If you are anything like me, you have bags of frozen fruit in the freezer, just waiting to be put into something delicious. I love to stock up on fruit in the summer from local farmers. Raspberries, blueberries, sliced apples, peaches (whole and sliced), plums, currants and much more.
So what do I do with all those bags of fruit? Last week I posted about Apple Crumble and I use those sliced apples in it regularly. My Banana chocolate chip muffins are moist and delicious, usually using frozen bananas.
We just started trialing blueberries with our daughter this week and I figured, what better way to trial than to make some muffins. This recipe is super simple, quick and absolutely delicious. They even taste great after frozen! They are so good I forgot to take a picture before I froze them lol.
1 1/2 C flour or flour substitute (I use my Gluten Free All Purpose Flour)
3/4 C cane sugar plus 1 T for muffin tops
1/4 tsp sea salt (1)
2 tsp baking powder (or 1/2 tsp baking soda and 1 1/2 tsp apple cider vinegar) (2)
1/3 oil (olive, grapeseed, avocado etc.) (3)
1 egg or egg replacer (1 T flax seed meal and 2 T warm water) (4)
1/3 – 1/2 C milk or milk alternative
1 1/2 tsp vanilla extract (5)
6 – 8 oz fresh or frozen blueberries (about 1 C)
1. Preheat oven to 400F. Prepare muffin tins; I grease my pans, but you can also use paper cups. (6)
2. Whisk the flour, sugar, baking powder and salt in a large bowl.
3. Add oil to a measuring cup that holds at least 1 cup. Add the egg, then fill the jug to the 1 C line with milk. Add vanilla. Whisk to combine.
4. Add milk mixture to the bowl with dry ingredients, using a fork to combine. Don’t over mix. The batter is quite thick. Fold in the blueberries
5. Scoop the batter into your pans. I use my large trigger release ice cream scoop. Sprinkle a little sugar on top of each muffin (optional).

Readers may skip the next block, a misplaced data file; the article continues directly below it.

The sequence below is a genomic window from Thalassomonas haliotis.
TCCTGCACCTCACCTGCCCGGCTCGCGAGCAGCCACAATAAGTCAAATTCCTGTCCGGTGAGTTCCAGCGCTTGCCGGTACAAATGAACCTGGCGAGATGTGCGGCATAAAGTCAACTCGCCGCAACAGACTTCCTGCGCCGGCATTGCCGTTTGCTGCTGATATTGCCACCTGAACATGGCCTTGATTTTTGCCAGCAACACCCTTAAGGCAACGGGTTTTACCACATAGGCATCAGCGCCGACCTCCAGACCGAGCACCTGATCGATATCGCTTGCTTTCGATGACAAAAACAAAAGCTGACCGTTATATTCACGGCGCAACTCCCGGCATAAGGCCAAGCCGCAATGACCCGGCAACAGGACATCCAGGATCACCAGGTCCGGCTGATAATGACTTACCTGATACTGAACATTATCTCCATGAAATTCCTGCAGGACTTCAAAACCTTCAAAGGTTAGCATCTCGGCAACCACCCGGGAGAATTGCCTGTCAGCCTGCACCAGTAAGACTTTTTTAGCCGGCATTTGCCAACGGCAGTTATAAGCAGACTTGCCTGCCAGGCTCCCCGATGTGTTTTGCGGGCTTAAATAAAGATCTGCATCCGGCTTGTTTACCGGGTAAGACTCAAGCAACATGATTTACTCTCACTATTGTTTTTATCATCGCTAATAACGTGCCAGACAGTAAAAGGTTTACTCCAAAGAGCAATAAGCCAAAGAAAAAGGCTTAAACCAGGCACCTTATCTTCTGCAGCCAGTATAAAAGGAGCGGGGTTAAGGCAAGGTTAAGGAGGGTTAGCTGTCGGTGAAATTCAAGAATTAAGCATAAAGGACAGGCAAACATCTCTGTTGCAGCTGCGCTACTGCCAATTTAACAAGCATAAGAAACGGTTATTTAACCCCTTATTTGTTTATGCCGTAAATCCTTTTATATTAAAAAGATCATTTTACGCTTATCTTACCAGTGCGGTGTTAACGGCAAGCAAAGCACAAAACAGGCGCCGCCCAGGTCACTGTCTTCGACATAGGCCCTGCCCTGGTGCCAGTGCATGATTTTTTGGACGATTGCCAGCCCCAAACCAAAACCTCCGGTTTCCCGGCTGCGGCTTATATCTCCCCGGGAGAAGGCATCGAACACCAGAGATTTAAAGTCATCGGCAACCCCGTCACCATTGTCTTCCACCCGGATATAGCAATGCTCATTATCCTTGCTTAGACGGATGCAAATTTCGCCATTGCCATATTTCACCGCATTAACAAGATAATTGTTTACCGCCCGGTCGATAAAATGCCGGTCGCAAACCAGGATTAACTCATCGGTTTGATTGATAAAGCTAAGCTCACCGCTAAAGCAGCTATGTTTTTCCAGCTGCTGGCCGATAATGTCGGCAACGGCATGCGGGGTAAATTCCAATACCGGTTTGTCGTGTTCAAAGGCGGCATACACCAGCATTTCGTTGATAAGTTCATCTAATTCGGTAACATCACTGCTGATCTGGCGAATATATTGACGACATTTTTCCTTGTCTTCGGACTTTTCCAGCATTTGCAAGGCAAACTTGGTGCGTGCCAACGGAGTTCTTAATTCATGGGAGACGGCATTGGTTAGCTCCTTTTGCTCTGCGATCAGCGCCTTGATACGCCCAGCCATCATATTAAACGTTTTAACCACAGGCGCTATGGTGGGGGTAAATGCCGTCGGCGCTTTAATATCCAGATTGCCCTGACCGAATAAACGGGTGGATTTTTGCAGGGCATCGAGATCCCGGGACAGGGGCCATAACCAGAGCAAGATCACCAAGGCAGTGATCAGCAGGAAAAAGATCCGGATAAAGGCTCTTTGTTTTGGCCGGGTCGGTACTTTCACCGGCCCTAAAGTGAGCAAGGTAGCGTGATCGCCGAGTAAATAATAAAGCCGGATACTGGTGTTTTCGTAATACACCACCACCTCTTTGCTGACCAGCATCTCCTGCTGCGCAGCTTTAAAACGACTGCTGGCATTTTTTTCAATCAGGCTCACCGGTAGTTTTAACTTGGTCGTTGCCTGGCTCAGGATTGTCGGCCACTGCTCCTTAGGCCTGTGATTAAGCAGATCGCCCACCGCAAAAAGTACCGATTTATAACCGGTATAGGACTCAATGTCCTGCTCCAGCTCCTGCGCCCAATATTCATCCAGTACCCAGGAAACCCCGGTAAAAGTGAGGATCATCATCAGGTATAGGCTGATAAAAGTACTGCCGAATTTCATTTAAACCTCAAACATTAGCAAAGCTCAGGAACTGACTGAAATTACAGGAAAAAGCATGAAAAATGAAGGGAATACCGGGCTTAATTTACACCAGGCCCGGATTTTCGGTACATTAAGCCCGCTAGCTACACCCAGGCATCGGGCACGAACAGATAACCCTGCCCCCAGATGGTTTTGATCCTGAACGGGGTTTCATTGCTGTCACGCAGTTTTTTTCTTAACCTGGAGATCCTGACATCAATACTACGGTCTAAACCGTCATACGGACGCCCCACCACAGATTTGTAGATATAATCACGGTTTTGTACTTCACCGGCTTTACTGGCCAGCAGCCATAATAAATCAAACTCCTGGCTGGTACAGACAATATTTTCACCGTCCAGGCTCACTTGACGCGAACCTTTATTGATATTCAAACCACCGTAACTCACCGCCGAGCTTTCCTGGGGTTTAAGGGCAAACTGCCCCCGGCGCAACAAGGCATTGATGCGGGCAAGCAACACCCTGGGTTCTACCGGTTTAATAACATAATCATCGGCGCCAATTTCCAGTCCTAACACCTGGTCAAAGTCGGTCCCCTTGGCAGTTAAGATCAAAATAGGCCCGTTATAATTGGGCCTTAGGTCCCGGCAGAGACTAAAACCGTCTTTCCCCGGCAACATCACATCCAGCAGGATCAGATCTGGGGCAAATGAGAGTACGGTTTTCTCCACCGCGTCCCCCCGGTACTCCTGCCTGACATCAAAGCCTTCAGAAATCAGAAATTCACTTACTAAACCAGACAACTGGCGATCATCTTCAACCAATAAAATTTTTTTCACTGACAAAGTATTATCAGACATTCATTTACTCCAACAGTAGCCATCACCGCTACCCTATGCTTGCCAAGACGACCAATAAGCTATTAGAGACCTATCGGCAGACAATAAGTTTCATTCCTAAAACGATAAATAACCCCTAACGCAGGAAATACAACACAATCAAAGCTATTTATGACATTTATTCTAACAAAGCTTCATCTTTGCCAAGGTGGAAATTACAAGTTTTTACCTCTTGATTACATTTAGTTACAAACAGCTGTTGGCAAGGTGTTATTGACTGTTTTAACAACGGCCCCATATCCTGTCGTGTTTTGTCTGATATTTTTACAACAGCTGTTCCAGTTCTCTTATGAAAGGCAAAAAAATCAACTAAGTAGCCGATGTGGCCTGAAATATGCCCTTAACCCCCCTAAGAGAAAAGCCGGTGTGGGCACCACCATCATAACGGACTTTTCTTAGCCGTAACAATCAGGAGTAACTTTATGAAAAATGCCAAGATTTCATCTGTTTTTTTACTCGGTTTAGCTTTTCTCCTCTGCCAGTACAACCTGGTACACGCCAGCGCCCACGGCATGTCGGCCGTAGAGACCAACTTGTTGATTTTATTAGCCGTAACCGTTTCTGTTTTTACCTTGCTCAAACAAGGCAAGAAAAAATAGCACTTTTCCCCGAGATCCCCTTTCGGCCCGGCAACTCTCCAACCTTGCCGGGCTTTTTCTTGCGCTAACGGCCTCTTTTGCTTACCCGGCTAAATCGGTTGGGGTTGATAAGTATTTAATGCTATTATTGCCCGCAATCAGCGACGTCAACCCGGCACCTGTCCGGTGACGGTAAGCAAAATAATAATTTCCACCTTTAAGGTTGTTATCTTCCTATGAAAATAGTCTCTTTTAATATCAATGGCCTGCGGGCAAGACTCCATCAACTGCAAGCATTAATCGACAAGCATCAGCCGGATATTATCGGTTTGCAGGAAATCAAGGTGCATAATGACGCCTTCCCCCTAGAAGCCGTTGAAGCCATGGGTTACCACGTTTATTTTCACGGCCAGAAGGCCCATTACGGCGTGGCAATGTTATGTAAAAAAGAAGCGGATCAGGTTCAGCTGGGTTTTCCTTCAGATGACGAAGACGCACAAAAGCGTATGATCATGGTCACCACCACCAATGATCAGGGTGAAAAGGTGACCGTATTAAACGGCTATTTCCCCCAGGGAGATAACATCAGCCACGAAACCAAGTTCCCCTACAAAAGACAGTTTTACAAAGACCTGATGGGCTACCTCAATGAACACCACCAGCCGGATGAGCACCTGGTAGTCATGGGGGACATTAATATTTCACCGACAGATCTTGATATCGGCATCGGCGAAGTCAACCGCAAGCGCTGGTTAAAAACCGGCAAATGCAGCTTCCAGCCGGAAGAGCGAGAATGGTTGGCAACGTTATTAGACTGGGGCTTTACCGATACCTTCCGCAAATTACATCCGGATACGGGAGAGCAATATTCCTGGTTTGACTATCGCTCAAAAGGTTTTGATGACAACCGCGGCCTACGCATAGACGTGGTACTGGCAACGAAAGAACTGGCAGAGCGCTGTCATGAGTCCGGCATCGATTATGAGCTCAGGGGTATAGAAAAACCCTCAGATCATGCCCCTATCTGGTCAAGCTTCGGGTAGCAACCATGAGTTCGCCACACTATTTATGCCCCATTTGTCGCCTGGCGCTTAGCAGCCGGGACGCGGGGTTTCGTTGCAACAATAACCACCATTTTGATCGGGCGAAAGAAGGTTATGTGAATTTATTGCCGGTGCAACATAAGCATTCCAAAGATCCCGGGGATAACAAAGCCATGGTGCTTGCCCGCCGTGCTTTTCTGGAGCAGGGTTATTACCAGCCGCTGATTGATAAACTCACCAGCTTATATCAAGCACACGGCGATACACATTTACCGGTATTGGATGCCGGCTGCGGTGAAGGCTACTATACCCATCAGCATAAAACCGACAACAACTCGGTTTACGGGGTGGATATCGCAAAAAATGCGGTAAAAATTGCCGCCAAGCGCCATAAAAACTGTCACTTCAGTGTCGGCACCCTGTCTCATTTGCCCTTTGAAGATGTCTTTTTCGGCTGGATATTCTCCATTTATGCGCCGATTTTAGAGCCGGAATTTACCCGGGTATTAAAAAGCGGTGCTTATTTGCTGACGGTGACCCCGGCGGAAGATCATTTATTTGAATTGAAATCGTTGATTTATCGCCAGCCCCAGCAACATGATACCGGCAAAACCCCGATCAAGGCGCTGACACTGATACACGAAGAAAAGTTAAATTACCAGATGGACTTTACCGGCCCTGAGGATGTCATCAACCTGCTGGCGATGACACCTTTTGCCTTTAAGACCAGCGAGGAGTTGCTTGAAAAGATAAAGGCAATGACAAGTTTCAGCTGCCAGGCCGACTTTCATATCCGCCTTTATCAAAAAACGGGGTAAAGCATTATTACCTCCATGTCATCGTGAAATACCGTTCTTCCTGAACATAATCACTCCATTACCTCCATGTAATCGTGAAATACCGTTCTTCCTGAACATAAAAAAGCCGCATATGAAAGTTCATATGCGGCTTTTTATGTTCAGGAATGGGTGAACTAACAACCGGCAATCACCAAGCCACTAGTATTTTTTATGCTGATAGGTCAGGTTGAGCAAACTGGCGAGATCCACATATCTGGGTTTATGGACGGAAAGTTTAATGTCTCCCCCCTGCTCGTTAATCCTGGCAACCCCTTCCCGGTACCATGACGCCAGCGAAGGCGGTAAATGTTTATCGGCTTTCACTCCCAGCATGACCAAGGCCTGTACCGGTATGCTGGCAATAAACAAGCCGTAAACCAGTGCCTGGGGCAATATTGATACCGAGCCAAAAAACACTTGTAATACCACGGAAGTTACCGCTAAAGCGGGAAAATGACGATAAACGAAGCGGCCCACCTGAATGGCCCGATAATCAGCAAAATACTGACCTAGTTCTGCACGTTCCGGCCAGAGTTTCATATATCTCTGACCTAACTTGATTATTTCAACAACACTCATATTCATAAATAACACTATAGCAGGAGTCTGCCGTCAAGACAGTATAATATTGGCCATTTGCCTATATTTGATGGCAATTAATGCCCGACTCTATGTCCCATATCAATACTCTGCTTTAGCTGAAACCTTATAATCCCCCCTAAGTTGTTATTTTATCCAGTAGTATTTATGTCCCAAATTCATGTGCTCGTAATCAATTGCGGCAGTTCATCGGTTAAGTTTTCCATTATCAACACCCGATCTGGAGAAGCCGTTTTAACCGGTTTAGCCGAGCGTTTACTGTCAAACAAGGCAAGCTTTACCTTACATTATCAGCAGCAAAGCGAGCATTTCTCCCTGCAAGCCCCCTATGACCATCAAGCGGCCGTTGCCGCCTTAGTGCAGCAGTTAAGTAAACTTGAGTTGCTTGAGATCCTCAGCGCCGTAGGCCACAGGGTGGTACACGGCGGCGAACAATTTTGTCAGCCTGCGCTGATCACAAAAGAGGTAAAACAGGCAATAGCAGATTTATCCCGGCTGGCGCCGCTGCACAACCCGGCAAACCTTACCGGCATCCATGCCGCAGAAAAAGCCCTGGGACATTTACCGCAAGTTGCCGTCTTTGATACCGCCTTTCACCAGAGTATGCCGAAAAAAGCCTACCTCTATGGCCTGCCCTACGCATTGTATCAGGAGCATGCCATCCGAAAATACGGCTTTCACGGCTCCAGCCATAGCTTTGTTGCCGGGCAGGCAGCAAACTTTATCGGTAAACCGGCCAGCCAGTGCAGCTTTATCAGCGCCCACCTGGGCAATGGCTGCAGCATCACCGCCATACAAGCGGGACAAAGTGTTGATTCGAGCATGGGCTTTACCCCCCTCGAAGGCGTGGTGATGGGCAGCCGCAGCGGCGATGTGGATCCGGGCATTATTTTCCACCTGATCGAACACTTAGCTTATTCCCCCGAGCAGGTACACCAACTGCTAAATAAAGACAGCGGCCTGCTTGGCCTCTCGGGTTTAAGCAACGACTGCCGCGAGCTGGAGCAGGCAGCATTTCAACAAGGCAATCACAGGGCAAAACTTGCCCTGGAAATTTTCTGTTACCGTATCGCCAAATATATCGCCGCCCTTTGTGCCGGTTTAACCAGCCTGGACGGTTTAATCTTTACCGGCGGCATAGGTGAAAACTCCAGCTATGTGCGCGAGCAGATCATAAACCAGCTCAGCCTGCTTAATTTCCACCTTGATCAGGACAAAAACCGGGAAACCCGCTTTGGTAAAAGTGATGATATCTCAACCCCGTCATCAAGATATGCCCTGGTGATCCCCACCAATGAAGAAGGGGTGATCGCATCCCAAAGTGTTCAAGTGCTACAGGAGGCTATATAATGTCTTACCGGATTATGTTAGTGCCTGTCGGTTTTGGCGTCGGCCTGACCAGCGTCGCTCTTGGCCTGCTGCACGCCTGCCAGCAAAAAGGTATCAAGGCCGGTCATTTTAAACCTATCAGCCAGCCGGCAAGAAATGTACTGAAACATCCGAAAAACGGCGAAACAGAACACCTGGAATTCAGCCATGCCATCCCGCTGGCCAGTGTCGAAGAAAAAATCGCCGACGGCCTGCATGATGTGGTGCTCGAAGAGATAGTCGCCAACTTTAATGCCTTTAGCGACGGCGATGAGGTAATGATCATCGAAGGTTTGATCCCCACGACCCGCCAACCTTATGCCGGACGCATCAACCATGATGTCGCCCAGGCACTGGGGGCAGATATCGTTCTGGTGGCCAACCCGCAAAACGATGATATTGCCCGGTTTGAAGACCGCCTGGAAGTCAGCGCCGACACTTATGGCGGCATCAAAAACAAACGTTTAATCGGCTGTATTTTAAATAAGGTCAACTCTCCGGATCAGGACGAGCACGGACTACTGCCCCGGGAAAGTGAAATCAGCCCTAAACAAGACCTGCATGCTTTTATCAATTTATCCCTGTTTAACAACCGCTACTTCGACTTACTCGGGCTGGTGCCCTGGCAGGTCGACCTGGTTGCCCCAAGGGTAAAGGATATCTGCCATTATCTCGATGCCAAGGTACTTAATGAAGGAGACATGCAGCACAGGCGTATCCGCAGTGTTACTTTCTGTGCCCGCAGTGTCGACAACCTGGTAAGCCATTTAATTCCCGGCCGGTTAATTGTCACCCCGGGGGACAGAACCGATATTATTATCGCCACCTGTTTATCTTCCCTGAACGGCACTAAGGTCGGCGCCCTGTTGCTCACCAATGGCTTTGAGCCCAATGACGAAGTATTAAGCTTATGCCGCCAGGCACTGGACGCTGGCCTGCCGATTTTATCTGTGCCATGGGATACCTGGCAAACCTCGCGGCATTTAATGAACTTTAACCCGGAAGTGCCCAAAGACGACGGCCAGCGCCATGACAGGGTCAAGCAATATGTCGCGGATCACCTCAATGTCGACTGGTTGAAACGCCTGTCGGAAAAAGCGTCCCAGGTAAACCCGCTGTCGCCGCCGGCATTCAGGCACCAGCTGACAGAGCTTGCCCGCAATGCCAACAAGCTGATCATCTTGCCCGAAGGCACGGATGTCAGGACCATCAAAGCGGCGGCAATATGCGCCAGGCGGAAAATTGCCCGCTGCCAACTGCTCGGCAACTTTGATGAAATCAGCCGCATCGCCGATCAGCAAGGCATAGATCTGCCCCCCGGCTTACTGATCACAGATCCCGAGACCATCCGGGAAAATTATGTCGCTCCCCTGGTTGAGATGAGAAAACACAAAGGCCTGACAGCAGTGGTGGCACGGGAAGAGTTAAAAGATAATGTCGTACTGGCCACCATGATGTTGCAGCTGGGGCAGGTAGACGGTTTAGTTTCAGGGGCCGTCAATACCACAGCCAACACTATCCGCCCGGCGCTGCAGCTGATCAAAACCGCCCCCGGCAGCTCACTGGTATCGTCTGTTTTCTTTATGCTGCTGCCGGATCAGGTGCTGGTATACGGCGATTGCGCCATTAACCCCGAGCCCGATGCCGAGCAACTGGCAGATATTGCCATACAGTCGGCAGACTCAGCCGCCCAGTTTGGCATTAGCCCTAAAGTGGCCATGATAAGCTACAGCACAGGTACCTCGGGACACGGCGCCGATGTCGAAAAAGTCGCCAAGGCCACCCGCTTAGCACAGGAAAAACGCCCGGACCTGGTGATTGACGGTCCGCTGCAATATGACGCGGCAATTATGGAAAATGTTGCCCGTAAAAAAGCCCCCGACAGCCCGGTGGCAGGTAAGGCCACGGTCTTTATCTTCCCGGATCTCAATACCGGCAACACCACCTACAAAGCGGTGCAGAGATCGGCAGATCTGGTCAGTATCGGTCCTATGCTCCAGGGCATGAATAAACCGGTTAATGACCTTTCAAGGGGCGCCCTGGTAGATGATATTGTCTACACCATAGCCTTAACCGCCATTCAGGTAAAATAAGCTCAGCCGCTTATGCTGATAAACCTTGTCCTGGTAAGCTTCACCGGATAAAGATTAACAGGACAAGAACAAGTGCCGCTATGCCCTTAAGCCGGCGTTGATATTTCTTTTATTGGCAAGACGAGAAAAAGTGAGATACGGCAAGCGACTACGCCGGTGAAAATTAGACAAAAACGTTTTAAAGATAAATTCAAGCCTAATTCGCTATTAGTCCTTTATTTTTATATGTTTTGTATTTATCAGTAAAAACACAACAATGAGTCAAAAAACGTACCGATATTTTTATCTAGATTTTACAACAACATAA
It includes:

6. Bake for 15-20 minutes and tops golden or until toothpick comes out with crumbs, not wet batter. (Mini muffins bake for 9-11 minutes). Transfer to cooling rack. Place in airtight container and store at room temperature for 2-3 days or in the freezer for up to 3 months.
(1) Salt: Corn Allergy – Many that are allergic to corn are sensitive to iodized salt as corn is used in the processing. Sea salt is better, but some are still quite sensitive.
(2) Baking Powder: Corn & Grape Allergy – Baking powder is not corn free. Find corn-free if need be. Cream of tartar is made from grapes, if you have a grape allergy; you just need 1/4 of powder for baking soda and remainder in apple cider vinegar
(3) Oil: Corn Allergy – Don’t use “vegetable oil” as it can be corn or soy oil. Canola oil is one of the worst oils for cross contamination with corn. I usually use grapeseed oil. Olive oil isn’t always 100% olive oil either, so if you are sensitive, be careful.
(4) Egg Replacer: Corn allergy – I have found that many of the egg replacers out there use corn starch, so beware which one you buy. Bob’s Red Mill works as a great replacer, however it has a lot of cross contamination and isn’t recommended at all with corn allergies. You could also use a flax egg as an alternative.
(5) Vanilla: Corn Allergy – Vanilla is made with alcohol, often corn, you may need to make your own
(6) Grease: Corn & Soy Allergy – PAM is full of contaminated corn oils and soy oil. I use safe oil & grease with my hands. You can buy oil mister bottles and fill with your own safe oil as well.
photo creds: inspiredtaste.net